With effect from January 1, 2023 and without a grandfathering period, Hong Kong is set to make considerable changes to its foreign source income exemption (FSIE) regime for passive income.
The changes are included in The Inland Revenue (Amendment) (Taxation of Specified Foreign Income) Bill 2022, which was published in the gazette on October 28.
The changes are intended to fulfil commitments made by Hong Kong to the European Union in 2021 to amend the regime, to remove harmful effects.
“The new FSIE regime not only upholds the territorial source principle of taxation, but also maintains the tax competitiveness of Hong Kong. Under the regime, multinational enterprise entities which have a substantial economic presence in Hong Kong will continue to be able to claim tax exemption for specified foreign-sourced passive income, namely interest, dividends, and disposal gains in relation to shares or equity interests, received in Hong Kong” Treasury and Financial Services Secretary Christopher Hui said.
Foreign-sourced intellectual property income from qualifying intellectual property received in Hong Kong will also be exempt to the extent that the (modified nexus approach) requirement is complied with.
The changes will only affect, as defined in the Global Anti-Base Eriosion (GloBE) Rules, MNE groups – generally those with annual revenues of EUR 750M or more. The offshore income of standalone local companies with no offshore operation and companies belonging to purely local groups will continue to be exempt from tax.
Under the refined FSIE regime, in-scope offshore passive income will be deemed to be sourced from Hong Kong and chargeable to profits tax if:
the income is received by a constituent entity of an MNE group in Hong Kong, irrespective of its revenue or asset size; and
the recipient entity fails to meet the economic substance requirement (if the income is non-IP income), or fails to comply with the nexus approach (if the income is IP income).
However, the Government of Hong Kong has also announced that it will introduce a participation exemption for offshore dividends and disposal gains, with anti-abuse rules, which will result in some income that would otherwise be caught by the rules remaining tax exempt.
The participation exemption will apply if:
the investor company is a Hong Kong resident person or a non-Hong Kong resident person that has a permanent establishment in Hong Kong;
the investor company holds at least 5% of the shares or equity interest in the investee company, with no minimum holding period; and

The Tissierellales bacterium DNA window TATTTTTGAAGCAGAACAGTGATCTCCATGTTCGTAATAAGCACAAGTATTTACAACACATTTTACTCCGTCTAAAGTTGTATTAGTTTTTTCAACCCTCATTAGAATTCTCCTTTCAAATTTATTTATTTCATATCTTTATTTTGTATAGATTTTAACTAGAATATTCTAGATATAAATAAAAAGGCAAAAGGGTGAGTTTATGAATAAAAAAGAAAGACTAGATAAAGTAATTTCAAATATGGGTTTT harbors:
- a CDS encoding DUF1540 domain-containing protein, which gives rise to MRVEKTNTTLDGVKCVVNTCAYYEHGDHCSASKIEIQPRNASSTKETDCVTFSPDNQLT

no more than 50% of the income derived by the investee company is passive income (interest, income from IP, dividends, and disposal gains)
The Hong Kong Government explained: “Participation exemption aims to avoid possible double taxation (e.g. first on the investee company in the paying jurisdiction and later on the investor company on Hong Kong) and to relieve the compliance burden (i.e. claim for relied for double taxation by the way of tax credit if applicable).”
A switch-over rule; a main purpose rule; and an anti-hybrid mismatch rule, are the three anti-abuse rules that will apply.
The switch-over rule provides that if the investee company (in the case where the income concerned is dividends) or the income concerned is or are subject to tax in a foreign jurisdiction the headline tax rate of which is below 15%, the tax relief available to the investor company will switch over from participation exemption to foreign tax credit. The Government explained that, in other words, the investor company will remain subject to Hong Kong profits tax in respect of the income concerned but with a deduction from tax of foreign tax paid attributable to the income concerned and/ or the profits of the investee company.
“As it is not our policy objective to generate fiscal revenue through the refined FSIE regime” The Government has explained further on double tax relief, unilateral tax credit will be provided to those taxpayers who have paid taxes in those jurisdictions which have not entered comprehensive avoidance of double taxation agreements with Jong Kong as double taxation relief.
The economic substance rules for non-IP income are the following:
For a taxpayer that is not a pure equity holding company, the relevant activities will include making necessary strategic decision and managing and assuming principal risks in respect of any assets it acquires, hold, or disposes of;
For a taxpayers that is a pure equity holding company, a reduced substantial activities test can be applied such that the relevant activities will only include holding and managing its equity participation, and complying with the corporate law filling requirements in Hong Kong; and
Outsourcing of the relevant activities will be permitted provided that the taxpayer is able to demonstrate adequate monitoring of the outsourced activities and that the relevant activities are conducted in Hong Kong. The Government said “appropriate safeguards will be put in place to prevent the use of outsourcing for circumventing the economic substance requirement.”
Tax breaks for IP income will follow the modified nexus approach, suggested by the OECD as part of its work on BEPS Action 5, on harmful tax practices.
A taxpayer is allowed to benefit from an IP tax regime and its beneficial tax rates, only to the extent that I can show that it itself incurred expenditures, such as on research and development, that gave rise to IP income in that territory, as stipulated in the “modified nexus approach”. Tax breaks are limited to those activities with substance in the territory providing the concessionary treatment.
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